Trish Hamilton, mom to a boy with autism spectrum disorder and sensory processing disorder, tells parents there is nothing wrong with finding out about your child. She helps dispel fears of a diagnosis and lets us know that listening to our gut is key. Trish guides parents to find a trusted person to have in their corner, as a key to empowering a family life that manages sensory overload.
Blog Tag: sensory disorder
Dr. Winnie Dunn, occupational therapist, is a world-renowned expert the sensory experience, researcher and author of the book Living Sensationally. She has pioneered our understanding of our senses and helps us recognize that sensory processing is fundamental to our brains. Dr. Dunn fills us with hope and inspires us to live sensationally.
Stella Waterhouse, author, autism educator, is creating a solution, even in her retirement, to help people with Koloko Travel. Moreover, travel does not just mean abroad, but close to home too. Her personal experiences with sensory sensitivity have shaped her own understanding and leadership in the field. As Stella says, things still need to be explained, the deluge of information is part of our sensory overload.
Renée Warren, mom, serial entrepreneur, and mentor coaches us to expect downcycles as part of our lived experiences. She tells us to understand our own brain as a key to success in daily life. Renée advocates for curiosity as a powerful strategy to reducing our sensory overload.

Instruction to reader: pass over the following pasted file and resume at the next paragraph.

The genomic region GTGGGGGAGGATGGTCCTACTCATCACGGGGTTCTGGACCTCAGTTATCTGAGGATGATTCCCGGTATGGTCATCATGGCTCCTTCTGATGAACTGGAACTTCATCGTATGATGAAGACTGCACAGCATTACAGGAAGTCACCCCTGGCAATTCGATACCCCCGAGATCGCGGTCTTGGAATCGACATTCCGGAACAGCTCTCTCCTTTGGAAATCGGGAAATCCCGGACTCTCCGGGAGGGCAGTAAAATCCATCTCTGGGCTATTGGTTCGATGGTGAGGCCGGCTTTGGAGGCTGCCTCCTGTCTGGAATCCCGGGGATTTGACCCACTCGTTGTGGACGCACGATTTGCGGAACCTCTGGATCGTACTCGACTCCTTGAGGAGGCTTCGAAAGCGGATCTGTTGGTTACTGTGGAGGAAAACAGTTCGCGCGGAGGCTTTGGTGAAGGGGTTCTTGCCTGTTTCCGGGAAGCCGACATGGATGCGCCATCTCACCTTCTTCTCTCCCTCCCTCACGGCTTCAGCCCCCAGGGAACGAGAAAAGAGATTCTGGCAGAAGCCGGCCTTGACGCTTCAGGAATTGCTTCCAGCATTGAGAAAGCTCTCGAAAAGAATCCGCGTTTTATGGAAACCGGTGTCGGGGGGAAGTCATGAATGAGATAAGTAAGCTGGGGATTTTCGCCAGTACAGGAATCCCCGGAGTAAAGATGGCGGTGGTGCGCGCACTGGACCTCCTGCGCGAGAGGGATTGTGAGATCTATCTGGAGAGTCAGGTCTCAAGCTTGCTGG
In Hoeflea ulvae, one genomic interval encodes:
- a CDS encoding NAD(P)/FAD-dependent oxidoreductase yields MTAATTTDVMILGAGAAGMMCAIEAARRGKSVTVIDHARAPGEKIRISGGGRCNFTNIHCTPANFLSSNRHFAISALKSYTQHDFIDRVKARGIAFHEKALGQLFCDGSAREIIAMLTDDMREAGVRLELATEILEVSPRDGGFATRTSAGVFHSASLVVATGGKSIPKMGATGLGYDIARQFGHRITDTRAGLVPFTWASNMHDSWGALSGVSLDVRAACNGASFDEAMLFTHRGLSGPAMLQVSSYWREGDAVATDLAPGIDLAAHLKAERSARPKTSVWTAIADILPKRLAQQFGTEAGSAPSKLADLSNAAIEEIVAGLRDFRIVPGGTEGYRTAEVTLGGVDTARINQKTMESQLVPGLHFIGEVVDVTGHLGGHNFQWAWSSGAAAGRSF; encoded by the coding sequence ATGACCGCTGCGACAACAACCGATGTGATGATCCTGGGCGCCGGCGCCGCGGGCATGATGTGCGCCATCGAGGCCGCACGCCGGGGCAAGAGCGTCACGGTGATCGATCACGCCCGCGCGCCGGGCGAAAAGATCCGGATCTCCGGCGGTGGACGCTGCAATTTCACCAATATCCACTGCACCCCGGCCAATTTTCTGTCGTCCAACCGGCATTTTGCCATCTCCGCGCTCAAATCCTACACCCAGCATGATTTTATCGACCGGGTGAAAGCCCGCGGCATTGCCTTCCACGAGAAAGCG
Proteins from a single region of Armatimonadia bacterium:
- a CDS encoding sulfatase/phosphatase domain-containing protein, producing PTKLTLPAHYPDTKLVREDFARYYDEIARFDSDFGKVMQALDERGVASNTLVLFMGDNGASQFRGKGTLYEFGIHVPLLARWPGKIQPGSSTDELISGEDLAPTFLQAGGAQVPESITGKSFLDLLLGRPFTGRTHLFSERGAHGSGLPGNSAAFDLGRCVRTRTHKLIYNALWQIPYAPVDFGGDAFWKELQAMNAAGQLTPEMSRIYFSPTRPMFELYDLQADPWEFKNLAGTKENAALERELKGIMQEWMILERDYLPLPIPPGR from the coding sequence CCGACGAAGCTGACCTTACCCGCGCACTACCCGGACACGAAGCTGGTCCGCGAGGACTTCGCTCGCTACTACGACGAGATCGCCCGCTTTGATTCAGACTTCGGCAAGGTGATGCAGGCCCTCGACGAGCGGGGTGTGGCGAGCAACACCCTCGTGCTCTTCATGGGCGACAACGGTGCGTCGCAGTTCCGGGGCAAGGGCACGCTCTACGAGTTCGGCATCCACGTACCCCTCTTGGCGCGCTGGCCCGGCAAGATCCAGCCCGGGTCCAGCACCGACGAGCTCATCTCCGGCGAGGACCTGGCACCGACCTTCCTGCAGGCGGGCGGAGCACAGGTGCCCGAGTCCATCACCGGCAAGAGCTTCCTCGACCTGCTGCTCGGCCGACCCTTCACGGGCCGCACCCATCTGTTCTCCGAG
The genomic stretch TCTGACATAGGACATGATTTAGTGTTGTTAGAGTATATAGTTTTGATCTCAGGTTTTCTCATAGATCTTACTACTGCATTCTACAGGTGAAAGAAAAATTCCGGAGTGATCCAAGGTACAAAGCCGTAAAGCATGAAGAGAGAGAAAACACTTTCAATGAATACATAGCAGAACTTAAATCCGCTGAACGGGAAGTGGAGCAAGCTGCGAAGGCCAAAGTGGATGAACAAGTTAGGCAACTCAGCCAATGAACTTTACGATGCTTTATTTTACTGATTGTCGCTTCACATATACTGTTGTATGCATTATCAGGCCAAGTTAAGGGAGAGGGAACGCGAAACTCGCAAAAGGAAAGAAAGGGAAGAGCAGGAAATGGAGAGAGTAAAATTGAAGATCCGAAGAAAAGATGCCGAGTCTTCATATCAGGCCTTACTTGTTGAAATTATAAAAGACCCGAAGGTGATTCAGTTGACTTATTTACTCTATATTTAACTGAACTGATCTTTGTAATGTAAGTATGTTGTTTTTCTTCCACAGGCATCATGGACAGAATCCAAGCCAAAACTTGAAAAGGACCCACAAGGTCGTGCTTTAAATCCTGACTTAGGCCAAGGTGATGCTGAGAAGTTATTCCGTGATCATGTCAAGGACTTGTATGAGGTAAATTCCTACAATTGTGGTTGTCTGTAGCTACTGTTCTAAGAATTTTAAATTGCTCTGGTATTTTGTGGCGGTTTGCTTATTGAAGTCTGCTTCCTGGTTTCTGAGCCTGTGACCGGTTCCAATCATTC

Dr. Sarah Gander, pediatrician shares her insights about the connection between our minds, our bodies and our environments. She also shares her advice that a little pause and breath is a key way to re-connect our body and our brain. Dr. Gander advocates for nature bathing as a sensory-rich experience that helps us manage sensory overload.
This is a personal story about one family’s experience with face masks. It is always a good idea to follow public health recommendations for face masks in your area (different regions and countries have different directives on face masks) and the advice of your own health care professionals. Is a face mask for a child
Many parents seek out sensory books for special needs children. In addition, many parents look for sensory books for autism. Furthermore, many parents wonder if their child is a ‘sensory kid.’ They look for books on sensory disorders. While there is a link between autism and sensory, many children simply have a sensory disorder. There
We all have sensory sensitivity to some extent. First, we all have sensory sensitivity as we are all sensitive to our senses! Second, for some people, this is a problem because they are over or under-sensitive compared to the rest of us. Third, this extra level of sensory sensitivity includes people of all ages. Fourth,
Have you been told that your child has a sensory disorder? Maybe a teacher, occupational therapist, psychologist or doctor mentioned it? It’s scary to hear and know that something is wrong with your child. It’s frightening to hear words you may have never heard before describe your child’s symptoms. Some sensory words described There are
What does sensory autism mean? A sensory disorder is commonly associated with autism. However, it is important to know that sensory and autism are not the same thing. Additionally, sensory autism is not a type of autism. This article explains more about sensory and autism and in particular, how they overlap. It is important to